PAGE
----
The spate of mass looting and indiscriminate vandalism began Friday following the jailing of former President Jacob Zuma. To counter the incidents, authorities have deployed 2,500 soldiers to the streets so far. The most serious incidents occurred in KwaZulu-Natal province and Gauteng province.
On Tuesday morning, KwaZulu-Natal Premier Sihle Zikalala confirmed the death of 26 citizens and the continuation of riots and looting around the cities of Durban and Pietermaritzburg. Gauteng Premier David Makhura confirmed 19 deaths, 10 of which occurred because of a stampede at a shopping mall in the former black ghetto district of Soweto.
"No dissatisfaction or personal circumstances of our people give anyone the right to loot, vandalize and do whatever they want and break the law," said Security Minister Bheki Cele, who has been harshly criticized for the inability of the security forces to handle the wave of vandalism.
South Africa officials said that further 22 had died during protests and lootings in the country, bringing the national death toll to 32. �� pic.twitter.com/0puVsr0Ezh
The violence began on Friday in KwaZulu-Natal, the home province of former president Jacob Zuma, who on June 29 was sentenced to 15 months in jail for contempt of court after he refused to testify in a corruption case.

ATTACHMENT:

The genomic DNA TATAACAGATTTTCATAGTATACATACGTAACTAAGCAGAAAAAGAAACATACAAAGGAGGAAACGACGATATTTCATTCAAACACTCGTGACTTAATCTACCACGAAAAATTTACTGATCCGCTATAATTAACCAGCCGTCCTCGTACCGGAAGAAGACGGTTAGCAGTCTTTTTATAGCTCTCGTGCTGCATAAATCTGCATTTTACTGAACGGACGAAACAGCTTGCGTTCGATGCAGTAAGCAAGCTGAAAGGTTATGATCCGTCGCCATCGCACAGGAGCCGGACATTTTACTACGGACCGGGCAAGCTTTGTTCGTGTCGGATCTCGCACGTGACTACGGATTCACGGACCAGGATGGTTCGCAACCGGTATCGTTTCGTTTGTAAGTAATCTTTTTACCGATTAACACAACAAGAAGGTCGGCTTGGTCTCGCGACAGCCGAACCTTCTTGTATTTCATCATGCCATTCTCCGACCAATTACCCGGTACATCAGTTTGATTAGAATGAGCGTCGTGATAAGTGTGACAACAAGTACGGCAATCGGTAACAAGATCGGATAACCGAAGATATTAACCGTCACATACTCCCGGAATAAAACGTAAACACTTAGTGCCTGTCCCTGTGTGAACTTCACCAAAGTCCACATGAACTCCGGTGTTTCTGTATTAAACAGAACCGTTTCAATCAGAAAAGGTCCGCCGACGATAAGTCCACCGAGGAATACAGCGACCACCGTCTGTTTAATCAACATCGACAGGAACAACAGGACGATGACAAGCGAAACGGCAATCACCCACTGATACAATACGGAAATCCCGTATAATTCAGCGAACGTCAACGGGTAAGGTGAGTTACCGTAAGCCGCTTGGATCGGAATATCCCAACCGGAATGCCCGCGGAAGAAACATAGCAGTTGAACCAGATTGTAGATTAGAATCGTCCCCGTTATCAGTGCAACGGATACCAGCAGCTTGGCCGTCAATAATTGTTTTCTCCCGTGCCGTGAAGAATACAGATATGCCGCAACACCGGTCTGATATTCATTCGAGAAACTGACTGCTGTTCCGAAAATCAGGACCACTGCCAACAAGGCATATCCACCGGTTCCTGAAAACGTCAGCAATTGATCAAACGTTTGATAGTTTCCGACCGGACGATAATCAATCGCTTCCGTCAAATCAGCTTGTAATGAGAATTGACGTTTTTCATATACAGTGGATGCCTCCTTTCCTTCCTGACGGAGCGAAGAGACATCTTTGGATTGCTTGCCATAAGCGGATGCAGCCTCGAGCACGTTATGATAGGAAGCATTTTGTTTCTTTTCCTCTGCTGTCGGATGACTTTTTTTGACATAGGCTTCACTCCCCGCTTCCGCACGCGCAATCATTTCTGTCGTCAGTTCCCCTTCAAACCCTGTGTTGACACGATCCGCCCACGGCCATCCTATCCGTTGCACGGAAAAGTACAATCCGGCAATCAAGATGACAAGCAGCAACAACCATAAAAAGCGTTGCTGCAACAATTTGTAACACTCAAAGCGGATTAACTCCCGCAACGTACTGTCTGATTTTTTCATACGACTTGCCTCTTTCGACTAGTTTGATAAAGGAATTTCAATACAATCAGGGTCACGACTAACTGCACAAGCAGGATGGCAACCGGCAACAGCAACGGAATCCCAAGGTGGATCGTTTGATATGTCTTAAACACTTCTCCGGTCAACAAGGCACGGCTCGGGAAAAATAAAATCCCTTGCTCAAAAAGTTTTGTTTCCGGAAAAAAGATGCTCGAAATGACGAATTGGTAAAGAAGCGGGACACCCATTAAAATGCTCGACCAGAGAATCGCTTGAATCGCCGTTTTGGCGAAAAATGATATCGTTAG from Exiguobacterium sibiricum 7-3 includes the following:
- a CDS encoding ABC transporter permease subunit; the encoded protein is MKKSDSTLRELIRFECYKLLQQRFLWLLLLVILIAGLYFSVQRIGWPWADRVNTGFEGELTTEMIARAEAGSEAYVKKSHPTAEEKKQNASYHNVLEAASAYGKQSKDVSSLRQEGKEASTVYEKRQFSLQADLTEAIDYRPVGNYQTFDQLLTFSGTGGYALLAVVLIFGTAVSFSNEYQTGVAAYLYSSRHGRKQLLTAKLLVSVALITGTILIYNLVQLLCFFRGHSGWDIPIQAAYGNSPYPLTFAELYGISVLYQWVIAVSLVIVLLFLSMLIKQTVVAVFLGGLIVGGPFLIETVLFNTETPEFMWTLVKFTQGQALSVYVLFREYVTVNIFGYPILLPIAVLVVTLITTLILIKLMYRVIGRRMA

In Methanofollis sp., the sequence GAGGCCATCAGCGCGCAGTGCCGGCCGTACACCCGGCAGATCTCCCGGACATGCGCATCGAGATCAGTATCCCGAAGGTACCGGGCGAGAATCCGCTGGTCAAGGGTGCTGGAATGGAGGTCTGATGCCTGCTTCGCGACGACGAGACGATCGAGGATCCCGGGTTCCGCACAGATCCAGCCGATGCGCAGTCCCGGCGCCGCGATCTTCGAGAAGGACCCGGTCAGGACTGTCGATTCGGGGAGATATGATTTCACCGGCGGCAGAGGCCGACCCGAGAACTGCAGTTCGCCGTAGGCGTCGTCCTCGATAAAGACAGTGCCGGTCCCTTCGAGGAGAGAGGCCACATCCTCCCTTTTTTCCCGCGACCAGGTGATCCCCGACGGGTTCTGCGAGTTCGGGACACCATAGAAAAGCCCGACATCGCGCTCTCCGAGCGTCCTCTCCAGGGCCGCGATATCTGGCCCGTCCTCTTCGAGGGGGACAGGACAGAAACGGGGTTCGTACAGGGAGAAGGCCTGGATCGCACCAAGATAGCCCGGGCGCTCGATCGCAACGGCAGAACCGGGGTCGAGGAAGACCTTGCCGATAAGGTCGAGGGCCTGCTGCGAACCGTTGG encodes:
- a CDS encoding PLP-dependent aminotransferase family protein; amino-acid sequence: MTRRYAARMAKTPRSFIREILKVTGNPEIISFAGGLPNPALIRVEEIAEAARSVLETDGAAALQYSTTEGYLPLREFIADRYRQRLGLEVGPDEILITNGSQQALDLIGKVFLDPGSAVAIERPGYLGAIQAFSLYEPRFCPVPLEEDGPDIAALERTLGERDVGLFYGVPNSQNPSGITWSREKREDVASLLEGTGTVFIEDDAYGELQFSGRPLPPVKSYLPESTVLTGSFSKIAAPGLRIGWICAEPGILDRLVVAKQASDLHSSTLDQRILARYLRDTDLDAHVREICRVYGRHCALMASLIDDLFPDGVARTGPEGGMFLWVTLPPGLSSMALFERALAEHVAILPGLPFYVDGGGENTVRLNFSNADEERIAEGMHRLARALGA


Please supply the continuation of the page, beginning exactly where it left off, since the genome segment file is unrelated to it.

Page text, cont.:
Although the former president himself surrendered peacefully to the authorities on July 7, his fellow countrymen blocked roads as a show of support for Zuma. In the following days, the demonstrations spread to areas around Johannesburg.
These riots come at the worst moment of a wave of COVID-19 cases in a country which has reported over 2.2 million infections and some 64,000 deaths so far. On Monday night, President Cyril Ramaphosa warned that the chaotic situation will impact food security, worse the epidemiological situation, and hamper economic recovery.
Today is the birthday of Joe Slovo, legendary Communist leader in South Africa.